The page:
UNION, NJ — British soldiers were swarming the villagers’ homes in 1780 when the Rev. James Caldwell left his wife, Hannah, and two of his children to join small group of 60 militiamen hoping to stave off King George III’s troops from destroying George Washington’s relatively rag tag band of armed American Colonists.
Nicknamed the “the rebel high priest,” the minister would later learn that his wife had been shot through the parsonage window by a British soldier. That was in Connecticut Farms, now the Township of Union.
That fatal shooting from more than 235 years ago is now depicted on the seal of Union County: Hannah Caldwell is pictured in a white dress against a log cabin structure, arms flailing upward as a redcoat discharges his musket, proof of the pivotal role Union played in U.S. history.
“It swayed the opinion of a lot of people to join the militia,” David Arminio, vice president of the Union Township Historical Society, said.
Union’s history also was told by Barbara La Mort, president of the historical society, as she walked with Arminio through the preserved version of the former Caldwell home.
“I really think that the fact that heroes from the American Revolution are from our community. It’s our mission to get the word out about (Caldwell),” La Mort said.
In order to keep up with that mission, the Union Township Historical Society will host a gala at the Suburban Golf Club on Oct. 28, to raise money for the organization and recognize the 350th anniversary of Connecticut Farms.
Three people will be inducted into the historical society’s Hall of Honor at the gala: The historical society’s first founder, Louis Giacona; the organization’s former president, Michael Yesenko; and former Mayor Anthony Russo, who also served on Union’s Township Committee for 27 years.
Ownership of the Caldwell home has changed several times throughout the years. Built in 1730 by the Connecticut Farms parsonage, it was burned by British soldiers in 1780, after they killed Hannah Caldwell.
Around 1782, the church rebuilt the house. It was later sold to the Headley family and used as a boarding house around the 1920s, but started to fall into disrepair around the 1950s.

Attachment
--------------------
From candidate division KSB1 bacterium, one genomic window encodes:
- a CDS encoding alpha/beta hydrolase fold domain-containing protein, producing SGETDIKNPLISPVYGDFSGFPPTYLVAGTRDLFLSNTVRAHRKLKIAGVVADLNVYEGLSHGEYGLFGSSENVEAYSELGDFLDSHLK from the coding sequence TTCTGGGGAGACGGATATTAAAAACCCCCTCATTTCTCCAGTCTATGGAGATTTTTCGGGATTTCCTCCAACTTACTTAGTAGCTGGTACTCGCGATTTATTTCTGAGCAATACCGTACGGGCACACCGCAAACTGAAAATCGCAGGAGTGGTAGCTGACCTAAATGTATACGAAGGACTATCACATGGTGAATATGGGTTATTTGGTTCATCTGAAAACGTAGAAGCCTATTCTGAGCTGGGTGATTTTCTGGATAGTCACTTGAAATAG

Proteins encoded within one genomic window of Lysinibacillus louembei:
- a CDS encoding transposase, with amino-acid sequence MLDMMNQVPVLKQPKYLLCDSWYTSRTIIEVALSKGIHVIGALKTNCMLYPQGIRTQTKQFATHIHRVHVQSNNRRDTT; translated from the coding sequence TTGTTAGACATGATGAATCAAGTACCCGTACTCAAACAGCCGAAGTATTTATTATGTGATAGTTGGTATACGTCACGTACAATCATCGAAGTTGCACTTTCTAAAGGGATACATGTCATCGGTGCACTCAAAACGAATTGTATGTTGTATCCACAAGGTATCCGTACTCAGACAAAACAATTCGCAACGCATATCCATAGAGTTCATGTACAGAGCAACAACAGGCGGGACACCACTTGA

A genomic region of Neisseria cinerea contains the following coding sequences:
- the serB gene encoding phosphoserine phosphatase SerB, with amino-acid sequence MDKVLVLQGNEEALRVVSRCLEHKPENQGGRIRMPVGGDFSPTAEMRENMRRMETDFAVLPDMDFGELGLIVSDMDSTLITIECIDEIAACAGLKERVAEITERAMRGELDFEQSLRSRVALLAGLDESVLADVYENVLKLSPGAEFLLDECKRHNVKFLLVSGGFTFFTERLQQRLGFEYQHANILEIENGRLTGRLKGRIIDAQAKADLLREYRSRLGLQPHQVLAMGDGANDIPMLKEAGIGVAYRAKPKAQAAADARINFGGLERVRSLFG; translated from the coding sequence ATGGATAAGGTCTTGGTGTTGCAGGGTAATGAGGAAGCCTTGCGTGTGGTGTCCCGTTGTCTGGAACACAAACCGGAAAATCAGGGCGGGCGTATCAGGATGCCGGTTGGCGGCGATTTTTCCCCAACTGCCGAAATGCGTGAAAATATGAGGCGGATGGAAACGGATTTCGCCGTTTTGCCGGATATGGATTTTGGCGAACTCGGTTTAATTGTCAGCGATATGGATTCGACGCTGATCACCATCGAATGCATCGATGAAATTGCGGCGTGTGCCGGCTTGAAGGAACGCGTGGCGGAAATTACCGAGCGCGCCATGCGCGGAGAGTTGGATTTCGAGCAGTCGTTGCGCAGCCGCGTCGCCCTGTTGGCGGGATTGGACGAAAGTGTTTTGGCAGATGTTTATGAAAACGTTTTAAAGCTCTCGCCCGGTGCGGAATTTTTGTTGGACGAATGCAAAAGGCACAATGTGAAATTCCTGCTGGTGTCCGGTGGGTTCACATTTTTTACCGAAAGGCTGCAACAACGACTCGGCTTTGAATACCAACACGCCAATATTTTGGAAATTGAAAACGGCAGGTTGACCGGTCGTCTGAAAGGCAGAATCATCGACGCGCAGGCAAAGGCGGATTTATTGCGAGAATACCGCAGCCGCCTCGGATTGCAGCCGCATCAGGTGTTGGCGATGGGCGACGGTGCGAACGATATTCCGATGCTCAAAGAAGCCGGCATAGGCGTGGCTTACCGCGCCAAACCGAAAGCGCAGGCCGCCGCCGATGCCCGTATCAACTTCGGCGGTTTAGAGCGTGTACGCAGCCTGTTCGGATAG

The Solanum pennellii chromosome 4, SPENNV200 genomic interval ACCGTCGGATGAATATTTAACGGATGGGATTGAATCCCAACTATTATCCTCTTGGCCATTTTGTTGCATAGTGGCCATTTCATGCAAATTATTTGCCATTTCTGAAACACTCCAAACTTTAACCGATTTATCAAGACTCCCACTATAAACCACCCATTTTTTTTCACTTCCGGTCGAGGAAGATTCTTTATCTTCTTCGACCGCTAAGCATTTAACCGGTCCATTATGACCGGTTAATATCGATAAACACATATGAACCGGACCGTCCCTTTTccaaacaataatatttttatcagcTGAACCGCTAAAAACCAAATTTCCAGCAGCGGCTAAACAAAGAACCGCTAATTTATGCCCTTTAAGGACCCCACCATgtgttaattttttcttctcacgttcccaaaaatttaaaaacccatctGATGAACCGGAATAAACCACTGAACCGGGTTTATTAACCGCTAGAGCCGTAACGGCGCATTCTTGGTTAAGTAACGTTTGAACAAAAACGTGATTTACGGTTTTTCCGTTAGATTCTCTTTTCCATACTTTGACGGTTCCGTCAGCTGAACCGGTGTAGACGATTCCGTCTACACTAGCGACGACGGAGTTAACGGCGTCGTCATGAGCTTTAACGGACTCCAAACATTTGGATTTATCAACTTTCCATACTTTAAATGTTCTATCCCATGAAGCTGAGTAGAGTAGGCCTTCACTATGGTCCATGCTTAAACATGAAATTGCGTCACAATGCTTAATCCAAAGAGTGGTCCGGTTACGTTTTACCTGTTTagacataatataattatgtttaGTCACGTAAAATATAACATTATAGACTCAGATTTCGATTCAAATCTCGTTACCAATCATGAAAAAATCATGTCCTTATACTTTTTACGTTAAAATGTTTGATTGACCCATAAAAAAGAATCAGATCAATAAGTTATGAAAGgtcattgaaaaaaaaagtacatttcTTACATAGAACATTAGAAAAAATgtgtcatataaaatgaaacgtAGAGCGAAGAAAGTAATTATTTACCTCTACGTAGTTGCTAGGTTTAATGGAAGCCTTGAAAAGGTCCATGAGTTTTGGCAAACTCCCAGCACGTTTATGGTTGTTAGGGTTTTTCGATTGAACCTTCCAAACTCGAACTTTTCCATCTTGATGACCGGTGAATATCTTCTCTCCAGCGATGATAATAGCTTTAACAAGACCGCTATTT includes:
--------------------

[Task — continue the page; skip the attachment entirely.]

That’s when the Union Township Historical Society bought the house to turn into a museum.
There were some complaints about the amount of traffic a museum would bring to the area, Arminio said, but it was quiet and easy to find parking when LocalSource visited.
Presbyterian settlers first came to Connecticut Farms around 1667, probably to escape the Puritans in Connecticut. At the time, Connecticut Farms was a part of Elizabethtown, which encompassed multiple modern-day municipalities.
The area comprising Connecticut Farms was purchased from the Lenni Lenape tribe for 12 to 15 cents per square mile. Chief Kawameeh was part of the tribe at the time; the middle school at 490 David Terrace is named after him.
The settlers built the First Presbyterian Congregation of Connecticut Farms on Stuyvesant Avenue in 1730, making the trek to the Presbyterian Church on Broad Street in present-day Elizabeth unnecessary.
Rev. Caldwell preached at the church in Elizabeth until he was shot dead by a fellow militiaman James Morgan, one year after his wife had been killed.
La Mort said his killer probably wanted the British bounty that had been placed on the minister’s head. Morgan was later hanged for the murder, according to newspaper clippings from the time.
The Caldwell home, which is now a museum at 909 Caldwell Ave., bears several mementos of Union’s past, including old maps, busts of former mayors, pianos and framed deeds.
Having been part of Elizabethtown, Connecticut Farms changed its name to Union and became incorporated in 1808.
“There’s speculation that they were doing it in tribute to the reinventing of the new United States,” La Mort said, referring to the name change.
Although the Caldwell legacy is a major part of Union’s history, the township has been home to many other prominent figures throughout the years.
Fred Biertuempfel, for example, served as a Republican mayor for 34 years until his death in 1973. He worked most of his tenure full-time as mayor, which was unusual, but allowed him to devote himself to keeping taxes low.
“The politicians wanted his blessing because he had so much clout,” La Mort said, standing by a bust of the former mayor.
The township, in 1969, also made headlines after the school board started busing students out of Jefferson Elementary School in a crackdown against school segregation in the wake of the Brown vs. the Board of Education of Topeka, Kan., ruling by the U.S. Supreme Court.
According to Arminio, this is the reason Jefferson Elementary School now only houses one grade.
About 99 percent of students who attended the school were black in the 1960s, a New York Times article reported at the time, in violation of the Civil Rights Act of 1964.
To avoid losing federal funds, the school board bused 80 percent of students to other schools in the town.
Also hanging in the Caldwell home was a painting of Eulace Peacock, who was born in 1914 and graduated from Union High School.
He won many Amateur Athletic Union championships and almost made it to the Olympics in the 1930s, but suffered an injury.
Several professional baseball players are also memorialized in the museum, including Elliott Maddox, another UHS graduate, who played for the Mets and Yankees in the 1970s.